Follow Us! Like Our Page!

Park additions boost outdoor recreation, strengthen ecosystem protection

Press Release

March 14, 2024

VICTORIA – Newly introduced legislation will expand B.C.’s parks and protected areas, strengthen biodiversity conservation and provide more opportunities for people to access outdoor recreation.

The additions, proposed through legislative amendments to the Protected Areas of British Columbia (PABC) Act, add 189 hectares to six existing provincial parks and one conservancy.

“Our actions this week to expand and enhance B.C.’s parks and protected areas play an important part in our ongoing work to preserve ecological, recreational and cultural values,” said George Heyman, Minister of Environment and Climate Change Strategy. “That’s why we are expanding and strengthening our parks and protected areas to ensure these special places will be here for our children and grandchildren, as well as maintaining irreplaceable provincial ecosystems and biodiversity.”

The additions consist of private land acquisitions, private donations and Crown lands, and include:

  • Tribune Bay Park (on Hornby Island): 10 hectares, along with three hectares of adjacent marine foreshore that includes the last remaining beachfront property at Tribune Bay and an existing private campground with 135 sites;
  • Muncho Lake Park (near Fort Nelson): 2.5 hectares to protect additional waterfront along the jade-coloured Muncho Lake that’s located a few minutes from the Alaska Highway;
  • Edge Hills Park (near Clinton): 11 hectares to protect panoramic river canyon vistas, forested slopes, grassy benchlands and ravines along the Fraser River;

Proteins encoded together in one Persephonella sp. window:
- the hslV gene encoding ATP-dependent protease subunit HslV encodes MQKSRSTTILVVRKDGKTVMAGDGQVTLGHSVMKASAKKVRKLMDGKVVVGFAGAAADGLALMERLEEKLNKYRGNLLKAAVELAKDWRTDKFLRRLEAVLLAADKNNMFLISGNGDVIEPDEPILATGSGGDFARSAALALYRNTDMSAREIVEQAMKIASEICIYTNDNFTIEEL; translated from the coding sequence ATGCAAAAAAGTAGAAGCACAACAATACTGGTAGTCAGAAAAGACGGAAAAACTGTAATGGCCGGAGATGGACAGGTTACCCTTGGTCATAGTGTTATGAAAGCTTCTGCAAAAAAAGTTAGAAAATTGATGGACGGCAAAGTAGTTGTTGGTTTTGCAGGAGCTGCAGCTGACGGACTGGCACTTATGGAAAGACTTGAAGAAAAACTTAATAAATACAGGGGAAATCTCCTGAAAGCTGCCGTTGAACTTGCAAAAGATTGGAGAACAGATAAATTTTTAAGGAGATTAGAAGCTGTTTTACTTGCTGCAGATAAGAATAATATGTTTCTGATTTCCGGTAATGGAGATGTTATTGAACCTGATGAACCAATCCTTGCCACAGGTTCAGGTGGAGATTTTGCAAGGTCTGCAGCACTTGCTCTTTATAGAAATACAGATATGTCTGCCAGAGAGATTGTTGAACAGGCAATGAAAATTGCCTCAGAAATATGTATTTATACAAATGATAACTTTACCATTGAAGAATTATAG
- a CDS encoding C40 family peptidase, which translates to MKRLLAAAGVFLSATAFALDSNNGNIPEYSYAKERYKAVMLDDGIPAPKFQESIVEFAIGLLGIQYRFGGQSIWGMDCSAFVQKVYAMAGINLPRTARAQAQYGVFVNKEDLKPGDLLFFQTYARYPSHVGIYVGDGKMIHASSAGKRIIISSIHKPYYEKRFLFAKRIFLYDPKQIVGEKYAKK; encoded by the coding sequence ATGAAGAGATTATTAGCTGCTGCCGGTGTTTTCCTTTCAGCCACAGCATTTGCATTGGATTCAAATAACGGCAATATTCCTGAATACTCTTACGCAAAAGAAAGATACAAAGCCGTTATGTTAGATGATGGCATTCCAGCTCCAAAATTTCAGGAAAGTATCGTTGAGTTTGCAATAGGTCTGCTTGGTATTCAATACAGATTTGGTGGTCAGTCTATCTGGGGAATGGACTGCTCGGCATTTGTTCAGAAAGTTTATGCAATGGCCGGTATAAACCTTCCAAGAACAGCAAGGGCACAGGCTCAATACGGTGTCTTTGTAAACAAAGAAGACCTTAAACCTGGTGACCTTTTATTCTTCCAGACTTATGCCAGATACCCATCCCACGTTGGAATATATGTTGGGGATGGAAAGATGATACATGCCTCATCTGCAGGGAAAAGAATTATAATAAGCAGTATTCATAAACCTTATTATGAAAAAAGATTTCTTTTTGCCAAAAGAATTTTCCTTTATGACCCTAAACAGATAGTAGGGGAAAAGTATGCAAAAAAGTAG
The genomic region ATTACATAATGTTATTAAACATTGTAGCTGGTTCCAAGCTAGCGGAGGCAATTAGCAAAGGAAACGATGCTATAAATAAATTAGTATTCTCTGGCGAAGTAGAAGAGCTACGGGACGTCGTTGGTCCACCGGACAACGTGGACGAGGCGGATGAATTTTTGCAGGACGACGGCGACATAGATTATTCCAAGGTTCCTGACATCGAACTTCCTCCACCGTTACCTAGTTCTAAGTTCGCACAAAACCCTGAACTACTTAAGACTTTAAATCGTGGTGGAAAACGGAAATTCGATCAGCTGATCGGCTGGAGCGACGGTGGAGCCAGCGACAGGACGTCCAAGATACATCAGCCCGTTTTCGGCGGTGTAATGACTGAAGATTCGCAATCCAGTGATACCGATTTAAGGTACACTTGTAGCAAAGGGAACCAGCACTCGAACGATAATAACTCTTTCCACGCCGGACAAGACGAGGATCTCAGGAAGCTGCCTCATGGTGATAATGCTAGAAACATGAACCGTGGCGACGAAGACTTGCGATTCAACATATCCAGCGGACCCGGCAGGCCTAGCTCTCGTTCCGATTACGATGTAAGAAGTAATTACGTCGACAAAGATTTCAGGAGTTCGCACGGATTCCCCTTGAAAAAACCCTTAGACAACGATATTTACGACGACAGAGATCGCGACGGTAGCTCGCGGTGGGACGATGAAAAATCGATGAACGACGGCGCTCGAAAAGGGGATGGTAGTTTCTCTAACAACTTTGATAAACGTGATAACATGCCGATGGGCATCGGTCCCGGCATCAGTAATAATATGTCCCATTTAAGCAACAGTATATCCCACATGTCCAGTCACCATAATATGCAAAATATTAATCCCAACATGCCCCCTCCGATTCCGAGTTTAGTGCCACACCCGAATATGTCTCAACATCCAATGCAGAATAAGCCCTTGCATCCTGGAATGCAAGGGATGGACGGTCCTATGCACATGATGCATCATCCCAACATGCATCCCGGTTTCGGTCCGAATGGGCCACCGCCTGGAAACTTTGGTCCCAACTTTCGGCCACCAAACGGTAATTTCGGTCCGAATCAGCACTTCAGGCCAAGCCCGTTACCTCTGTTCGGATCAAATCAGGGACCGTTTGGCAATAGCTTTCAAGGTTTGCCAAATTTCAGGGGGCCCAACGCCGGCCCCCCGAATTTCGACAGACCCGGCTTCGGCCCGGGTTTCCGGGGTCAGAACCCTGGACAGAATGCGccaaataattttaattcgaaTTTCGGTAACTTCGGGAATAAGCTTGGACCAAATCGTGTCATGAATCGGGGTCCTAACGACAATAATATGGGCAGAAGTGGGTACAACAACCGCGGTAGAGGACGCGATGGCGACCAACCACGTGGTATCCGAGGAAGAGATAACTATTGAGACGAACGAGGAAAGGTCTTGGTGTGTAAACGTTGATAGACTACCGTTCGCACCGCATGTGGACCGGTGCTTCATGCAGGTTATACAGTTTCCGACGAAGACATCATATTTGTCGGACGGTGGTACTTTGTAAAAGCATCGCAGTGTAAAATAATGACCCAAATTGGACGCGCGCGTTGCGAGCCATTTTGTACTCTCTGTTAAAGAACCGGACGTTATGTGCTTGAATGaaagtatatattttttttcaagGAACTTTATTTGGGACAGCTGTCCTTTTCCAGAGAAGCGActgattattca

• Valhalla Park (near Slocan): six hectares to reduce the number of private land inholdings (land surrounded by existing park), protecting the diverse topography, majestic peaks and unique vegetation of the Selkirk Mountains;
  • Purcell Wilderness Conservancy Park (near Kaslo): 24 hectares to reduce the number of private land inholdings in the park that includes habitat for mule deer and grizzly bears;
  • Mount Pope Park (near Fort St. James): 4.8 hectares to expand parking in the park that’s popular with hikers and rock climbers; and
  • Taku River/T’aḵú Téix̱’ Conservancy (near Atlin): 127 hectares that could not be added to the conservancy when it was established in 2012 due to an active mineral tenure that has now expired.

In addition to these expansions, Cardiff Mountain Ecological Reserve will be renamed to Tŝi ʔEẑɨsh (pronounced Tsy-ezoish) Ecological Reserve to better reflect the First Nations place name for the area. BC Parks collaboratively manages the ecological reserve with Xeni Gwet’in First Nation in the Tŝilhqot’in Declared Title Area, located 70 kilometres southwest of Hanceville.

As part of these amendments, the responsibility of existing roads in two parks and one conservancy is being transferred to other ministries. This includes Kikomun Creek Park, Nancy Greene Park and Yaaguun Suu Conservancy.

Amendments to the PABC Act are required to add new land to parks, conservancies and ecological reserves, modify or correct boundaries and improve boundary descriptions.

Quick Facts:

  • B.C. has 1,039 provincial parks, recreation areas, conservancies, ecological reserves and protected areas covering more than 14 million hectares, or approximately 14.4% of the land base.
  • The Province acquires land each year through the BC Parks Land Acquisition Program to expand parks and protected areas. The cost for these acquisitions is often augmented by partnerships with conservation groups, individual donors and corporations.
  • ​The majority (630) of provincial parks in the system are Class A, which means that they are dedicated for the preservation of their natural environment and for public use and enjoyment.

Learn More:

For more information about BC Parks visit,

For a summary of the types of parks and protected areas, visit


Ministry of Environment and Climate Change Strategy
Media Relations
250 953-3834


NationTalk Partners & Sponsors Learn More